- After several years, the ongoing inability of the City of Atlanta and the Atlanta Public Schools to fulfill their intergovernmental agreement based on a TAD for the financing of the Beltline project demonstrates how unforeseen pitfalls can be costly to the local school system.
- The school tax digest for the Doraville TAD would be fixed for 25 years with a best case scenario of nine more additional years before the School District would recoup taxes that had been given up.
Petition – Ask the DeKalb County School Board to Hear the TAD Proposal
Bob Kelley (Apr 29, 2016) – I strongly believe that this is very important to our community and our county. From what I’ve read, the school board could certainly use the extra revenue. I respect Egbert Perry and his reputation and know that he will deliver a quality finished project!
Shelby Triick (Apr 29, 2016) – This development is vital to our area and will be a catalyst for improvements throughout
Katerina Taylor (Apr 23, 2016) – The future of DeKalb is on the line and if we don’t take action now, the citizens of this county will experience the adverse impact of our unwillingness to make the right decisions around infrastructure, economic development, and future development of people in the county
Robert Hope (Apr 23, 2016) – There is no logical reason for the school board to refuse to allow anyone investing $66 million in our county to present his proposal to the board. Not doing so is simply rude and not the way to encourage anyone to want to do business in DeKalb.
“A majority of the board declined coming together to learn more about the TAD.” … Wow. So closed-minded and short-sighted.
Essentially, the math of it is – the tax collection stays the same, whether you approve the TAD or not. However, if the TAD proves successful, then a couple of decades down the road the tax collections will increase exponentially. If the development doesn’t occur, then the future of DeKalb is not going to be nearly as vibrant.
That said – a teacher has written a blog post with a pretty interesting idea for redistricting – and building a new high school in Doraville to alleviate over-crowding there (instead of busing the Cross Keys students all over the place). https://georgianeducator.org/2016/04/09/dekalb-county-schools-redistricting-how-will-you-respond/
More on that over-crowding can be found at the Dunwoody School Daze blog. As you can see in this board presentation, Region 1 is bursting at the seams, while schools in south DeKalb have literally thousands of empty seats – due to years of new school construction to address past growth in those areas while wildly underestimating the growth in Dunwoody, Doraville, Chamblee and Brookhaven as well as Lakeside and Clarkston. http://dunwoodyschooldaze.blogspot.com/2016/04/dekalb-county-schools-middle-and-high.html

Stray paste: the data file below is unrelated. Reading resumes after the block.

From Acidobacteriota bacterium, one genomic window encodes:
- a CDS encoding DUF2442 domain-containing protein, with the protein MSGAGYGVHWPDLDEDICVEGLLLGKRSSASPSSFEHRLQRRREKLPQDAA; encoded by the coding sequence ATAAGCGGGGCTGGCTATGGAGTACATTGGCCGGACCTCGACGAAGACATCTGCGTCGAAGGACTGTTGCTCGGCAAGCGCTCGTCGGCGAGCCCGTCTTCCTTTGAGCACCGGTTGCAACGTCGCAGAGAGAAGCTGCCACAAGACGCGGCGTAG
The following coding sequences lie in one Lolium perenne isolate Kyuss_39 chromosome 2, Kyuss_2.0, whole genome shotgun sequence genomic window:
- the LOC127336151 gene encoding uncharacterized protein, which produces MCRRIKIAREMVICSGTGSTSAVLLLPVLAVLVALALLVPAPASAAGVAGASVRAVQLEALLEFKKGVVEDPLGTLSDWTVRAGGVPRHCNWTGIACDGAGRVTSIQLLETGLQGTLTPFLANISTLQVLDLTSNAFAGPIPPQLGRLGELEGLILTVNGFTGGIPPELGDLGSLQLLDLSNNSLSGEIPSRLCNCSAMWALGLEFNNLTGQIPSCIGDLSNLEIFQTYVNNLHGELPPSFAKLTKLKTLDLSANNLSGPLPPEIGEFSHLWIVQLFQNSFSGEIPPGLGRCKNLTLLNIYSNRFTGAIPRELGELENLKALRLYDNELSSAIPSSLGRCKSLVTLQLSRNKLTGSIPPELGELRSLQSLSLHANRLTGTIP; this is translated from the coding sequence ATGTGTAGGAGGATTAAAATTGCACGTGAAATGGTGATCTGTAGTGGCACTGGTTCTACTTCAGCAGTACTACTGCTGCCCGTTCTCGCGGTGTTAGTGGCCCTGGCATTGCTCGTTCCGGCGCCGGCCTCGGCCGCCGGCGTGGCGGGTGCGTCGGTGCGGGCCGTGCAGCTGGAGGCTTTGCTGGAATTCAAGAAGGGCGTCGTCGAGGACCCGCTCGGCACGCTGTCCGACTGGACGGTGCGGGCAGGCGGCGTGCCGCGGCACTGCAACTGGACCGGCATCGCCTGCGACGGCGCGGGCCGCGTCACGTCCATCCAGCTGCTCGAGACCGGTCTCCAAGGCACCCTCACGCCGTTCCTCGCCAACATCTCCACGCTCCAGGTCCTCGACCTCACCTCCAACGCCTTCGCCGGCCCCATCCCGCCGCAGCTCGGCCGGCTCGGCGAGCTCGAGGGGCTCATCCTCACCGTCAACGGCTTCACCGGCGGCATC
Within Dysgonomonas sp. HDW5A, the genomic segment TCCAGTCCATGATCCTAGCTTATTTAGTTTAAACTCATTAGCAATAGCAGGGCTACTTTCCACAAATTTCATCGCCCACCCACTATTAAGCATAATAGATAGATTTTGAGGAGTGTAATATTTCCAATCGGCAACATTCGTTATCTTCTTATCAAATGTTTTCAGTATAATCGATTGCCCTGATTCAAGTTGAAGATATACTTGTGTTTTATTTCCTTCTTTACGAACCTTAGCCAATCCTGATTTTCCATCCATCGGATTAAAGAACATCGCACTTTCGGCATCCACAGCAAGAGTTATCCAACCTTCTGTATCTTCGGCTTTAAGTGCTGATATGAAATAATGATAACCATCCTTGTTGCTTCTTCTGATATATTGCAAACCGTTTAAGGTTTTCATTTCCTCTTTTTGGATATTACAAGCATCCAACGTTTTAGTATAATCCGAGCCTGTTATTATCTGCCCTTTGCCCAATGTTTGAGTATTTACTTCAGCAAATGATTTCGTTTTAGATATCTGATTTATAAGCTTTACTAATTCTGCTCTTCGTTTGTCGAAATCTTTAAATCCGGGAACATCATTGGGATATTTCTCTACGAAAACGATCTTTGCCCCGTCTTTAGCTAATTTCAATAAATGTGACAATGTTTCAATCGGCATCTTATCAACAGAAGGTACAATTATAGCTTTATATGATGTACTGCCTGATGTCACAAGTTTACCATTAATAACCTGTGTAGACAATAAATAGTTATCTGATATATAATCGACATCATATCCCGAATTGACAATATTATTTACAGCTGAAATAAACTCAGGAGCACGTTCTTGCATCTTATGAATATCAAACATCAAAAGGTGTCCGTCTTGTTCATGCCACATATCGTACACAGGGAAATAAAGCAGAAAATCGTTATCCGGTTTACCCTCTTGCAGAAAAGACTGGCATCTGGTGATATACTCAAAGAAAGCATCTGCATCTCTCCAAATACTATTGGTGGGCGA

It appears that …
Public Financing the Assembly project – Much like the tax abatements offered to secure the $50 million Hawks Practice Facility in Brookhaven’s Executive Park, Luke Howe made it clear the Assembly project will seek abatement from the Doraville Development Authority.
Tax Abatement – Rounding up, the school district currently gets about $1M in tax revenue annually from the GM Site property. With 100% tax abatement, the school district will get nothing for at least 15 years.
Furthermore, you can bond against a TAD allowing the Assembly project to build the $50,000,000 covered street to the MARTA station “which will have the greatest impact in drawing large corporations who are demanding transit connections for their employees” (according to Luke Howe). You can’t bond like that against a tax abatement.
Revenue Projections – Here are the revenue projections. The pink is “Without the TAD and with 2% growth”. The blue is “With a TAD”.
Below is the link to the website about the latest and greatest capacity study. We have been down this road several times before – and I’m still not sure that the public input is used, valued or even heard.
People in the north end of the county have been asking for more capacity for years – yet, although replacement schools have been built in Chamblee and Tucker, as well as renovations and additions to Lakeside, Dunwoody and a bit to Cross Keys, construction of new seats continued mostly in the south end of the county ….